All the efforts of humankind throughout the centuries to find our way back to God always failed.

For the most part, our hearts remained hard.

There were two brothers that lived on adjoining farms, but they had a deep quarrel. They had often shared their resources, but that practice stopped.

There was nothing left but bitterness.

One morning one of the brothers, we will call Jerry, answered a knock at his door. It was a carpenter. The carpenter asked if there was any work to do.

Jerry said that there was something he could do. He took the carpenter to where the two properties met and showed him how the other brother had taken a bulldozer and created a creek where the meadow used to be.

Jerry said, “I know he did this to make me angry. I want you to help me get even by building a big wall so I won’t have to see him or his property ever again.”

So the carpenter worked hard all day. When he reported back to Jerry, Jerry noticed there was no wall. The carpenter had used his skill and built a bridge over the creek instead of a wall.

Jerry’s brother saw the bridge and was very touched that his brother would do such a thing.

The two brothers met in the middle and embraced. They saw the carpenter packing his tools and asked him to stay a while and do more work.

The carpenter replied, “I’m sorry, but I have other bridges to build.”

In the fullness of time, God sent Jesus, born of the Virgin Mary, raised by her and the carpenter Joseph, to build a bridge from heaven to earth to reconcile God and humankind.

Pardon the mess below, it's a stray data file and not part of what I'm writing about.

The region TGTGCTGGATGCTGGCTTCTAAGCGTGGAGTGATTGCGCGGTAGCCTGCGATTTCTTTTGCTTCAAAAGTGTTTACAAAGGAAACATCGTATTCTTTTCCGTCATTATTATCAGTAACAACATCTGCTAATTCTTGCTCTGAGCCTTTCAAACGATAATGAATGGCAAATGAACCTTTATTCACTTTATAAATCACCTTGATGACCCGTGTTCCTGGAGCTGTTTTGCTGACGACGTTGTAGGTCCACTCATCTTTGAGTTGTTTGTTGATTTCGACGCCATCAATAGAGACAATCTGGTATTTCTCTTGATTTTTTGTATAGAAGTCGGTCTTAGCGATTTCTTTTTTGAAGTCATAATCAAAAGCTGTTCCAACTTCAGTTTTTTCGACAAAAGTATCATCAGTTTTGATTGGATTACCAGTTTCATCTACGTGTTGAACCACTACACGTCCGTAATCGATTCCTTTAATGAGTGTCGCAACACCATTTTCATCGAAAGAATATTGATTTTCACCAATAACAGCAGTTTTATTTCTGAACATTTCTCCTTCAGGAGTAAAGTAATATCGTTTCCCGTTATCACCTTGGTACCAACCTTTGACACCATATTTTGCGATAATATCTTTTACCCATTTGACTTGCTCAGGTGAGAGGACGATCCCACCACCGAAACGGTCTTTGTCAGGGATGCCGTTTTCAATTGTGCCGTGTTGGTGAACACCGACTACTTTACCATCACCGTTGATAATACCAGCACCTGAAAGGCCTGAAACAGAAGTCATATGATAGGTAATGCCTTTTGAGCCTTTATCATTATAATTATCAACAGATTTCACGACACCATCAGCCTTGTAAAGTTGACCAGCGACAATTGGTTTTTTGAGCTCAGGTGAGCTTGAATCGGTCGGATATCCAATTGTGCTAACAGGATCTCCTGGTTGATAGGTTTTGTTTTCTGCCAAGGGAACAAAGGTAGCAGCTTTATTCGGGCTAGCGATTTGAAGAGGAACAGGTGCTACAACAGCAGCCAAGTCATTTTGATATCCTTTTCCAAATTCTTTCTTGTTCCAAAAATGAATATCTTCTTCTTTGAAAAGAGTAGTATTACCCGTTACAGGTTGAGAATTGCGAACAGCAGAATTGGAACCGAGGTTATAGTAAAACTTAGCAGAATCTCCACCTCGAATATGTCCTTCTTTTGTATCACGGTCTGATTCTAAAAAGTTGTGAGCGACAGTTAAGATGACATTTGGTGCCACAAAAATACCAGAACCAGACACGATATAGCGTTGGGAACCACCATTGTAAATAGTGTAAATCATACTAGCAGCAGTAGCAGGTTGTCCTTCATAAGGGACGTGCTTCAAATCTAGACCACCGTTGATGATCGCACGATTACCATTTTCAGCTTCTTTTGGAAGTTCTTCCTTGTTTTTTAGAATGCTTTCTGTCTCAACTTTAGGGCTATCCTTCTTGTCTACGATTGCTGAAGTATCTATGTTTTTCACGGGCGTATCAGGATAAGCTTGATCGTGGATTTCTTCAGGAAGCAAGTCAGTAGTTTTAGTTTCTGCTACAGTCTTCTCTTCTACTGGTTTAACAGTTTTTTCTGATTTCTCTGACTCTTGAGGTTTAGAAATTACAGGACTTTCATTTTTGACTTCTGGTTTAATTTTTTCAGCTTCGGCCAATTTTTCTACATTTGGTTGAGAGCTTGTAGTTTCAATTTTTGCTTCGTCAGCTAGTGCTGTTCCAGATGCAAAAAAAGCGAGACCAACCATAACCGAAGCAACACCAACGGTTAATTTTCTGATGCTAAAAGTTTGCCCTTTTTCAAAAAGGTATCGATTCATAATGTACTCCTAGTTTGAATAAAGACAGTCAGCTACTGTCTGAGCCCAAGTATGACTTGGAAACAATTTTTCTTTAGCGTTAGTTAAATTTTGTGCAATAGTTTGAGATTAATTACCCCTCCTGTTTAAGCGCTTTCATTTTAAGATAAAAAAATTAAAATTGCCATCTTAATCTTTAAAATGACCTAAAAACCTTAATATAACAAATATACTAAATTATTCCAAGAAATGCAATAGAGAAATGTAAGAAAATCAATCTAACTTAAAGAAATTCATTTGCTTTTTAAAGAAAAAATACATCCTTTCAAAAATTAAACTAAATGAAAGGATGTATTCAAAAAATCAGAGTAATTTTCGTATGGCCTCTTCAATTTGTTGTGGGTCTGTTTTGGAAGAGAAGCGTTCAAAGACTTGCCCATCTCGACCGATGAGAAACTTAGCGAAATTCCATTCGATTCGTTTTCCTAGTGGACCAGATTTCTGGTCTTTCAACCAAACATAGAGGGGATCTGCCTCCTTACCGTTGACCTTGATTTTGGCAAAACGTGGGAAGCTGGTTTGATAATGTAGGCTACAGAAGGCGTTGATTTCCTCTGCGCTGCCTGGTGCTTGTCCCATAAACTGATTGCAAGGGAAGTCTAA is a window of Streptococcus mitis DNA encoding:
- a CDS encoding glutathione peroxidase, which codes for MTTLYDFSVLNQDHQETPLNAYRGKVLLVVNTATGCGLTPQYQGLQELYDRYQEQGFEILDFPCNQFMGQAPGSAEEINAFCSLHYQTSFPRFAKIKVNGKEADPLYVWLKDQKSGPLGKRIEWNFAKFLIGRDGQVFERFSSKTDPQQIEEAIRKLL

Jesus built that bridge with a cross that stretched from heaven to earth designed to reconcile sinful people unto himself.

No longer do we have to be estranged by God because of our sin.  God sent a carpenter named Jesus as our mediator.

The Apostle Paul wrote to Timothy:

“This is good and pleases God our Savior, who wants all people to be saved and to come to a knowledge of the truth. For there is one God and one mediator between God and mankind, the man Christ Jesus, 6who gave himself as a ransom for all people. (1 Timothy 2:3-6)

How does Jesus reconcile us to God?  How does Jesus make us acceptable in God’s eyes?

Colossians 1:19-20 says: “For God was pleased to have all his fullness dwell in him, and through him to reconcile to himself all things, whether things on earth or things in heaven, by making peace through his blood, shed on the cross” (Colossians 1:19-20).

To reconcile means that Jesus was bringing things back the way they were in the beginning.

Jesus had this authority and the power to do this because He is God incarnate.  Jesus is the Alpha and the Omega.

Jesus was present with God in the beginning.  All that was made was made through him.

In the Garden of Eden, there was peace, purpose, and perfection before sin entered the world.  In the Garden, death did not have victory over us.  Death entered the world when we rebelled against God.

On the cross and through his resurrection, Jesus restored to us our hope that death no longer has the final say in our lives. Or sin no longer has the last word.